Hampden Academy students mark classmate’s death with memorial walk

Posted March 26, 2010, at 10:40 p.m.
Danielle Lanler, left, bundles up against the cold as Moneia Arsenault, center, and Kate Leino, right, affix glow bands on each other before a memorial walk to remember Nate Clark of Hampden. The three Hampden Academy classmates were joined by a small group of Clark supporters as they planned their walk from St. Mathews Church on Western Ave. on Friday, March 26, 2010 to the bronze bronco at Hampden Academy and back.  BANGOR DAILY NEWS PHOTO BYKEVIN BENNETT
Danielle Lanler, left, bundles up against the cold as Moneia Arsenault, center, and Kate Leino, right, affix glow bands on each other before a memorial walk to remember Nate Clark of Hampden. The three Hampden Academy classmates were joined by a small group of Clark supporters as they planned their walk from St. Mathews Church on Western Ave. on Friday, March 26, 2010 to the bronze bronco at Hampden Academy and back. BANGOR DAILY NEWS PHOTO BYKEVIN BENNETT

HAMPDEN, Maine — Some of the people who knew and loved 17-year-old Nathan Clark remembered him Friday night as a remarkable young man who gave 100 percent of himself to whatever he was doing at the time, be it soccer, paintball, fishing, building campfires or playing cribbage.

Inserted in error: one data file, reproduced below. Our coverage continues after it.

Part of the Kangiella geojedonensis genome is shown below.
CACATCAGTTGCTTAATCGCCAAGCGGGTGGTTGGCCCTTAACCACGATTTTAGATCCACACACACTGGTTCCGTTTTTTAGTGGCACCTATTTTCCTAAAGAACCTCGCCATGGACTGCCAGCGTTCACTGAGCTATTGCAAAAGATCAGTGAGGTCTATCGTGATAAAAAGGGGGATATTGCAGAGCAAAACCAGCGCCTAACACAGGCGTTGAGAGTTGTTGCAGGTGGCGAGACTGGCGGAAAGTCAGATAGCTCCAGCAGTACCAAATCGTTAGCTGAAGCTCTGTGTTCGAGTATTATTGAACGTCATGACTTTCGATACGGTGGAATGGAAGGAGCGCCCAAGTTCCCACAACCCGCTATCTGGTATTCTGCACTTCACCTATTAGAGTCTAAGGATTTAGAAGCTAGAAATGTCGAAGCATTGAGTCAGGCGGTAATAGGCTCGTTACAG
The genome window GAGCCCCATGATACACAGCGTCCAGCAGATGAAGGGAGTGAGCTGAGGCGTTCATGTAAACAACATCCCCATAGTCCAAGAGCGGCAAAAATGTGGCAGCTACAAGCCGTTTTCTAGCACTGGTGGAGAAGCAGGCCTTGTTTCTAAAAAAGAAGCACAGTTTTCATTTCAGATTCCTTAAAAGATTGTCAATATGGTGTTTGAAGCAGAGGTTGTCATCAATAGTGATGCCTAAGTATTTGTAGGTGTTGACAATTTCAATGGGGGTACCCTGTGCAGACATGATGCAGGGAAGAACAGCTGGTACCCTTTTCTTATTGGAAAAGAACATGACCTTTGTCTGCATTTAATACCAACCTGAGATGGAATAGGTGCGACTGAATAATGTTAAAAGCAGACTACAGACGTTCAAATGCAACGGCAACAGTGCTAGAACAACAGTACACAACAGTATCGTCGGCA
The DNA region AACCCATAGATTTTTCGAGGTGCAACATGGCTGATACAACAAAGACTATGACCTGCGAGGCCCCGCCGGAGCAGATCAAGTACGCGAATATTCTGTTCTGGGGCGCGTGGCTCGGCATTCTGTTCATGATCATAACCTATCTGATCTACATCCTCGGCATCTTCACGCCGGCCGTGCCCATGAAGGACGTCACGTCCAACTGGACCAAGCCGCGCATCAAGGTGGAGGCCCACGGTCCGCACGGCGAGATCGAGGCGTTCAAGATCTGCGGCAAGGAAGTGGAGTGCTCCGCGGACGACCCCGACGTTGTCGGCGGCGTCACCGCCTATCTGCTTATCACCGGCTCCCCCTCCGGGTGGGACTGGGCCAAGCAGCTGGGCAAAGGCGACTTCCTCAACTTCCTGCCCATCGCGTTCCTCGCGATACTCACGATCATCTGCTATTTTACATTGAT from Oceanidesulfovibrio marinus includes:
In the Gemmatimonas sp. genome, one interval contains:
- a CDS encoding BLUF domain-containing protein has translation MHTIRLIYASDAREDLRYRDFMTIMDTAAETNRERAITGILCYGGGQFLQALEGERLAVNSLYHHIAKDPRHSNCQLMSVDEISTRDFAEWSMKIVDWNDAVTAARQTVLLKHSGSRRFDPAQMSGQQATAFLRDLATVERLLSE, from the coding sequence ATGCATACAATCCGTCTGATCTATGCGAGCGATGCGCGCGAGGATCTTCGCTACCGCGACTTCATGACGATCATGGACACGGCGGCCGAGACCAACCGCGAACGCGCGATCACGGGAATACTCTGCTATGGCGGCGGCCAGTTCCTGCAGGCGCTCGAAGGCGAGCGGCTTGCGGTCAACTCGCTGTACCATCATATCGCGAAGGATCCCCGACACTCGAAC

Wearing and carrying glow sticks, about a dozen friends and family members marked the one-year anniversary of his death with a memorial walk of about three-quarters of a mile from the parking lot of St. Matthew Catholic Church on Western Avenue to Hampden Academy on Main Road North. There, at the school he at-tended, several of his friends used the glow sticks to spell out his name and form a cross in front of the school’s bronco statue.

The observance was organized by 2008 Hampden Academy graduates Lora Reynolds, 18, and Jessica Jesiolowski, 19, who were among Clark’s close friends.

“He really was an awesome guy,” Jesiolowski said. “He was very caring. It’s a very hard thing to have happen,” she said of his death.

“He always gave his all,” Reynolds said, adding that Clark was always ready to lend a hand when things needed to be done.

Clark had been the subject of an intensive five-day search when his body was found on March 26, 2009, in a gravel pit off Back Winterport Road. The state medical examiner’s office cited accidental environmental hypothermia as the cause of his death and determined that muscle relaxants he had taken contributed to his death.

On Friday, some of the people he left behind said they don’t want Clark’s life to be defined by how he died.

“That’s not who he was,” said Carolyn Corey of Brewer, Clark’s aunt, and sister of his father, Daniel Clark. “It just goes to show that bad things can happen to good people.

“He was a great kid,” she said. “He had a knack for making people happy and making people laugh.”

Corey said that Clark’s father and two younger brothers were not able to attend Friday’s memorial because her brother had decided to surprise the boys with a trip to Florida to visit their sister. He already had bought the plane tickets when he learned about Friday’s tribute, she said.

Corey said her brother wanted everyone who attended Friday’s memorial event to know how touched and moved he was by the gesture.

“This means so much to our family,” she said.

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